It would be impossible to explore every one of the 6,000 or so different types of coral in a single article.

Instead, we’ve selected the most common and colorful species you’re likely to encounter.

Many of these you’ll recognize if you’ve ever been snorkeling on a coral reef or owned a saltwater aquarium.

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5 Types of Hard Coral

#1 Boulder Star Coral

This reef-building coral is abundant in the warm waters of the western Atlantic Ocean.

It lives in shallow waters less than 260 feet deep and forms a variety of shapes, the most predominant being a dome-like mound or boulder.

Boulder Star Coral

The name Boulder Star may refer to three different types of coral, all of which share similar “star-like corallites.”

#2 Brain Coral

This unmistakable hard coral bears a startling resemblance to the human brain.

Although it looks like a single organism, it’s actually a complex coral colony consisting of numerous individual polyps.

Brain Coral

Brain corals can reach heights of up to two meters and, scientists believe, may live for several hundred years.

#3 Bubble Coral

Although it looks soft and bubbly on top underneath the Bubble coral is hard and stony. The grape-like “bubbles” contain water-filled tubes known as vesicles.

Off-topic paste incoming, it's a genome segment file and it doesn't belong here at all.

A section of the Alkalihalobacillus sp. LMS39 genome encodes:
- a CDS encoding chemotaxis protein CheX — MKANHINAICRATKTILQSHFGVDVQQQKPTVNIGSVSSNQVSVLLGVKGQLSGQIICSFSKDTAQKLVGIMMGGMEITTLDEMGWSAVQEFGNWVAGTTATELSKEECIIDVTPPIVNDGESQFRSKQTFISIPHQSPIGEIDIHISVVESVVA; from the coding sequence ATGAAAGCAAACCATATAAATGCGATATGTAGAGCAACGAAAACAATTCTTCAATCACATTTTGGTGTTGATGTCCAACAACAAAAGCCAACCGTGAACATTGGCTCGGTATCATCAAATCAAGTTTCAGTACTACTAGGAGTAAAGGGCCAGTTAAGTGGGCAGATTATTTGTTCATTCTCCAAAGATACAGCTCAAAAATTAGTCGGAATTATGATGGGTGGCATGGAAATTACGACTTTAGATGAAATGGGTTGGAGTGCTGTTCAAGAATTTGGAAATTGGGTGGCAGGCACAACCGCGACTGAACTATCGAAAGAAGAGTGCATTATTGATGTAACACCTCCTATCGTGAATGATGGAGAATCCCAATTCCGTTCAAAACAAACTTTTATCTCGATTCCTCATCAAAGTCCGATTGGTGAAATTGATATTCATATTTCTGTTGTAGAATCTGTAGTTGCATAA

These expand during the day, absorbing sunlight that the coral then converts into energy using photosynthesis. At night, these vesicles deflate, exposing the coral’s tentacles.

Bubble Coral

Bubble coral has a global distribution, but climate change and habitat destruction have left this stony coral species struggling to survive.

#4 Lace Coral

Lace corals, also known as stylasterids, vary widely in color and form. Many have a delicate, lace-like appearance that belies their role as reef-builders.

Unlike other reef-builders, Lace corals don’t rely on a symbiotic relationship with zooxanthellae, which means they’re not susceptible to coral bleaching.

Lace Coral

Many of the 330 different types of Lace coral live in deep water habitats, but a study conducted in Australia in 2019 identified 11 distinct shallow-water species.

#5 Staghorn Coral

Image source: https://en.wikipedia.org/wiki/Staghorn_coral

Arguably “the world’s most successful coral,” scientists believe the Staghorn coral evolved some 55 to 65 million years ago. It has been a dominant feature on reefs for the past 500,000 years.

Staghorn Coral

Reliant on the zooxanthellae algae for its survival, the Staghorn is highly susceptible to coral bleaching.

Climate change is also threatening their existence by reducing their ability to recover from the threats presented by human activity and disease.

5 Soft Coral Species

#1 Snowflake Coral

The Snowflake coral’s delicate appearance contradicts its aggressive tendencies. Native to the tropical waters of the Atlantic Ocean, ranging from South Carolina to Brazil, it has since spread throughout the Atlantic and Pacific Oceans.

Photo Credits: John Turnbull

Its determined colonization of varied coastal habitats has put coral reefs and other tropical ecosystems at risk.

Preferring sheltered caves and crevices, snowflake coral inhabits shipwrecks and pier pilings as well as deep-water reefs.

#2  Organ Pipe Coral

Although the Organ Pipe is a soft coral, it gets its name from its hard skeleton of pipe-like calcium carbonate tubes.

A series of polyps decorate the end of each tube, extending feather-like tentacles into the sea.